A trustee of a $1.75 billion mortgage pool has sued Bank of America in Manhattan recently, seeking to force the company to buy back the underlying loans after alleging the company made misrepresentations about how the loans were made in the first place, Thomson Reuters reports.
Among the most complex areas in the legal system, banking law in New York can apply to a wide range of issues, from mergers and acquisitions to insider trading issues and truth in savings and truth in lending matters.
These matters are complex and there is often a lot at stake. Banks are critical in making sure our economy moves forward. Credit and loans, as well as people's savings accounts and investments must be secure and sound. But banks, like any average person, must make investments in order to generate money to please shareholders.
And as the economy has weakened and investors have lost money, people are looking for someone to blame. This goes for individual investors as well as big banks. Because lenders were affected by the real estate crash, they are now at the forefront of many investor lawsuits. These lawsuits must be defended in order to ensure banks can survive and continue serving customers. Conversely, consumers have a right to be treated fairly and may have to take a bank on in court in order to win justice in a foreclosure case or other litigation.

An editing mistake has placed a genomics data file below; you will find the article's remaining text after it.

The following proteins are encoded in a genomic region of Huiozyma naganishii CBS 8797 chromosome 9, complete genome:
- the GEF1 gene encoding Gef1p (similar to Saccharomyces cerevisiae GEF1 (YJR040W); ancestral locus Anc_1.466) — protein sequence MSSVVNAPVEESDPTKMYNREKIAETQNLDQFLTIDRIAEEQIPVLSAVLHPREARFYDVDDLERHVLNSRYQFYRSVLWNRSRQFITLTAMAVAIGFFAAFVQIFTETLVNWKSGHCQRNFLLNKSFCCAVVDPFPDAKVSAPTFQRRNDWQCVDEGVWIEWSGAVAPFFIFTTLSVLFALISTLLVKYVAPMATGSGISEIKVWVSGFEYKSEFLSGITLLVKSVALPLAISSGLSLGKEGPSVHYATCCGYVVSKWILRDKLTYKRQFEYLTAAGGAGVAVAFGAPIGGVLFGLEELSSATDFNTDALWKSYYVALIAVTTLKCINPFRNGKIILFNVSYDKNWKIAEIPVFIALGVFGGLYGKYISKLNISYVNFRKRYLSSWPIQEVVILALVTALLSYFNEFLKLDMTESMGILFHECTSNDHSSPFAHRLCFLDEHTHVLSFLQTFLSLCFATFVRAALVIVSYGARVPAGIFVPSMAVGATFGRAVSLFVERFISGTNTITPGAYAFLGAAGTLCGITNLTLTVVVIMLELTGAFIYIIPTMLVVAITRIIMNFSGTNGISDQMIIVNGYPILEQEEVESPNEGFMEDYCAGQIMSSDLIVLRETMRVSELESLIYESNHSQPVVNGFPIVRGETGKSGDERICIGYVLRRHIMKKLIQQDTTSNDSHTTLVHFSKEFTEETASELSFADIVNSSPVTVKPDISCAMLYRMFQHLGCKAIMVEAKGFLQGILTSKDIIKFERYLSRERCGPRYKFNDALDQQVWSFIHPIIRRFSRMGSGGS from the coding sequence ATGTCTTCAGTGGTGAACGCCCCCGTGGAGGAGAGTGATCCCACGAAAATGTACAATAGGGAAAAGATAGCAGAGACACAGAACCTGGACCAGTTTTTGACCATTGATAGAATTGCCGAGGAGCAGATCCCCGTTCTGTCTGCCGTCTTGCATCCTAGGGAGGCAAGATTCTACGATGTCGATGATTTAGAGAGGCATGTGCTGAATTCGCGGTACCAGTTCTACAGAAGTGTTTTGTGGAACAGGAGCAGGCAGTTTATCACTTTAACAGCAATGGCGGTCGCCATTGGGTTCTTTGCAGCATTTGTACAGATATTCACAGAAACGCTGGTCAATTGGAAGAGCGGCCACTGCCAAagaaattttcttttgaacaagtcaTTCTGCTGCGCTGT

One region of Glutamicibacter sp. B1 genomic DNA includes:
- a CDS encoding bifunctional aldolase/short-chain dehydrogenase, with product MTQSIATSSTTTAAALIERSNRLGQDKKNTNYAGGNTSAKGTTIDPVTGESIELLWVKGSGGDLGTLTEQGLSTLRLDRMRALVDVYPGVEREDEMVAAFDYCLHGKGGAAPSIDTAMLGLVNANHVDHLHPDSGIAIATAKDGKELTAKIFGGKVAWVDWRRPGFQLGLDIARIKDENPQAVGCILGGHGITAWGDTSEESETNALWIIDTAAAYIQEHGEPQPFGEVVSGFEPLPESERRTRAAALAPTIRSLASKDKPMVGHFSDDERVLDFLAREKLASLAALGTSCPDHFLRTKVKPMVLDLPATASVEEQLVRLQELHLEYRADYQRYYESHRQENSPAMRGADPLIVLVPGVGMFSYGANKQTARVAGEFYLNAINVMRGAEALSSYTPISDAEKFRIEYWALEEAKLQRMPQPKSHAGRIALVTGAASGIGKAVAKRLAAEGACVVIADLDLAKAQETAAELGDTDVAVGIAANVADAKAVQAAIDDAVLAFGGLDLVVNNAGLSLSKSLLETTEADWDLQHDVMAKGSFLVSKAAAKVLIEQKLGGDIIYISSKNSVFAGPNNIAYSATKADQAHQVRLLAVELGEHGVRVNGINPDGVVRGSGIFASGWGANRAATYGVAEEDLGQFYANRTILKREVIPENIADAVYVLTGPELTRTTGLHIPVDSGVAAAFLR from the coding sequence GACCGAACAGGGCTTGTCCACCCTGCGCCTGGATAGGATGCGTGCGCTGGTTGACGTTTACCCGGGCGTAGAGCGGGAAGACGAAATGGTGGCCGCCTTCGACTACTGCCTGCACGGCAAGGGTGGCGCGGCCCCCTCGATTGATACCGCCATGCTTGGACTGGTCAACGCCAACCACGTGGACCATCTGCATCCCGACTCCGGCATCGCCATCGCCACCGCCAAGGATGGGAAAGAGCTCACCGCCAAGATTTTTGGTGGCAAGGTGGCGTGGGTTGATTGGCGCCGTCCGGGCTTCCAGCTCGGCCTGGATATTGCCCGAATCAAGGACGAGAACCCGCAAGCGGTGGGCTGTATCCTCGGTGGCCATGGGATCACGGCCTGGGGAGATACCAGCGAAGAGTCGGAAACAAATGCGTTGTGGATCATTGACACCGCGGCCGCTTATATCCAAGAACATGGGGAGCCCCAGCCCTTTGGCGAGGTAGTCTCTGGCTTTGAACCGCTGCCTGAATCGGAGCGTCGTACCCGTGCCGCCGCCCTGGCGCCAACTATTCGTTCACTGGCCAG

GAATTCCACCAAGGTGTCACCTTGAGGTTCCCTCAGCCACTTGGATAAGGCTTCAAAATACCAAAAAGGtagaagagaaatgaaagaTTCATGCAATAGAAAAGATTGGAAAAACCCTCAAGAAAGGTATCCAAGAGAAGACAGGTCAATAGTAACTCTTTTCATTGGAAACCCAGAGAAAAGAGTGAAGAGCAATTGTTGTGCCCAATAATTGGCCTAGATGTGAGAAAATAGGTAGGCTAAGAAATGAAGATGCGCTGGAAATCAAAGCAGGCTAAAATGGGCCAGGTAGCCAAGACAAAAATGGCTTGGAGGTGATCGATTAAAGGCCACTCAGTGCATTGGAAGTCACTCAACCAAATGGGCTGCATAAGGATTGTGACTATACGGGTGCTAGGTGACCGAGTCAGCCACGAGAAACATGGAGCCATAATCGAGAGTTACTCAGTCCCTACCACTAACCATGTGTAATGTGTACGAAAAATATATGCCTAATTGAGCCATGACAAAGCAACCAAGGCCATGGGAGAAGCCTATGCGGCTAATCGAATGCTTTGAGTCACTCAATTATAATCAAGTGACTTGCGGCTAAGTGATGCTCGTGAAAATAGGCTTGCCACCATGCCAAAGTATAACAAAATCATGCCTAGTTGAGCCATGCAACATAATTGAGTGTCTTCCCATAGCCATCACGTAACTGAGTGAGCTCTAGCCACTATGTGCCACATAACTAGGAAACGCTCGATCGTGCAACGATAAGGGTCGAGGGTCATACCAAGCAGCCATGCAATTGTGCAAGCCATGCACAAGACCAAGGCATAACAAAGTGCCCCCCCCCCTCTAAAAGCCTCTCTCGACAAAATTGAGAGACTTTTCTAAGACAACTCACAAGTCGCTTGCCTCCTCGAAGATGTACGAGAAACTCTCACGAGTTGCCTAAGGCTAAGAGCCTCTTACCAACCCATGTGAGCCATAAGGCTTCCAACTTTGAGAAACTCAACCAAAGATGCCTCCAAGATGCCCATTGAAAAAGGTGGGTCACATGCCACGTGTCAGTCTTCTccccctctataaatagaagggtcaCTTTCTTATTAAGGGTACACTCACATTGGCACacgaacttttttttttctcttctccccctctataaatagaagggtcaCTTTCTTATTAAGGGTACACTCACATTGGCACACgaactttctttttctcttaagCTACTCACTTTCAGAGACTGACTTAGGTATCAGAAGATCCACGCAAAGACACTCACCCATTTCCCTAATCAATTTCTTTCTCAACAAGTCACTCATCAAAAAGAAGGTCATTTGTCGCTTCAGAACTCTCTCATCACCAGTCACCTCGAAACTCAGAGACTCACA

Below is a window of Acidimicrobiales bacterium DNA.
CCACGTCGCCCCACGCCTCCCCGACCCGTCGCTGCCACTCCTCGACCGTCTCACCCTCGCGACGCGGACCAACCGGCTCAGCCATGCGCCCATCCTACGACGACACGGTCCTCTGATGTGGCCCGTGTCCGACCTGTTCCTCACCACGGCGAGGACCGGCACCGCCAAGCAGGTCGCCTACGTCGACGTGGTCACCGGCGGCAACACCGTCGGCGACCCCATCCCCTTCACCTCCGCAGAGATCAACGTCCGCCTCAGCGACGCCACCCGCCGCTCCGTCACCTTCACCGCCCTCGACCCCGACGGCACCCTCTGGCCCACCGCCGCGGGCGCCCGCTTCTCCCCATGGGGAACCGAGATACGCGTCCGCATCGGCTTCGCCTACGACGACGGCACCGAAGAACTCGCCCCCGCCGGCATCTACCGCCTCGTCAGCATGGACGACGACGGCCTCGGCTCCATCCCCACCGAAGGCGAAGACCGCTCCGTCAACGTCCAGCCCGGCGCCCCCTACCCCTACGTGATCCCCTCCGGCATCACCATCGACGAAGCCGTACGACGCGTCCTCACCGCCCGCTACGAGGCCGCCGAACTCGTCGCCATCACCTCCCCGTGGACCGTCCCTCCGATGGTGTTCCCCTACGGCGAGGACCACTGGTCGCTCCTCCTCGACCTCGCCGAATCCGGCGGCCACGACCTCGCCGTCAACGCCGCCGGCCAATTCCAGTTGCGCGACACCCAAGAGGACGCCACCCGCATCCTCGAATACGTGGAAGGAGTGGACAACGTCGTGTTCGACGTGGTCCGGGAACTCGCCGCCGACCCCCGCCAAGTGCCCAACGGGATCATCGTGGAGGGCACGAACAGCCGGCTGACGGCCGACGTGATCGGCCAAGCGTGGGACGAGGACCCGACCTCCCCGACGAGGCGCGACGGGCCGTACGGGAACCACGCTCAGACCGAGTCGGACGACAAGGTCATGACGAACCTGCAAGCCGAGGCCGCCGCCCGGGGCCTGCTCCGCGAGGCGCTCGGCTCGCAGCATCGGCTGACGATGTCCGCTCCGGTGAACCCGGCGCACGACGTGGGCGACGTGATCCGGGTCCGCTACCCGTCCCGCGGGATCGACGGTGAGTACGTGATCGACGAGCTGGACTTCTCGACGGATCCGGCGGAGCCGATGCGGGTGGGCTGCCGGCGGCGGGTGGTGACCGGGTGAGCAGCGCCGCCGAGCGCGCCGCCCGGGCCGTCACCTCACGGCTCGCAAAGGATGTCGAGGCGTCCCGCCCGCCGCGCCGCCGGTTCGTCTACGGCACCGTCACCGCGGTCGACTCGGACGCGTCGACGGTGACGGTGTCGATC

In this case, a lawsuit filed in state court in Manhattan alleges that Countrywide, which Bank of America acquired in 2008, issued 4,484 loans and materially misrepresented the quality of its underwriting and loan documentation. The lawsuit was filed by the banking unit of US Bancorp.
According to the lawsuit, soon after the loans were sold to the trust of investors, the loans became "delinquent and default" at a "startling" rate, the lawsuit states. Out of a sample of 786 loans, 66 percent breached at least one representation made by the bank, the trust alleges.
Bank of America has had to fend off lawsuits filed against Countrywide, which the bank paid $2.5 billion for three years ago. Yet, write downs and legal costs have increased the estimated cost to $30 billion.
The documentation used by loans during the 2008 peak of the real estate market in the United States has been called into question on all sides. Foreclosure defense attorneys have said banks used "robo-signed" documents by mortgage servicers and filed inaccurate paperwork in trying to take away a home that a person has failed to make monthly mortgage payments on. Now investor groups are alleging that bad documentation of loans has caused problems.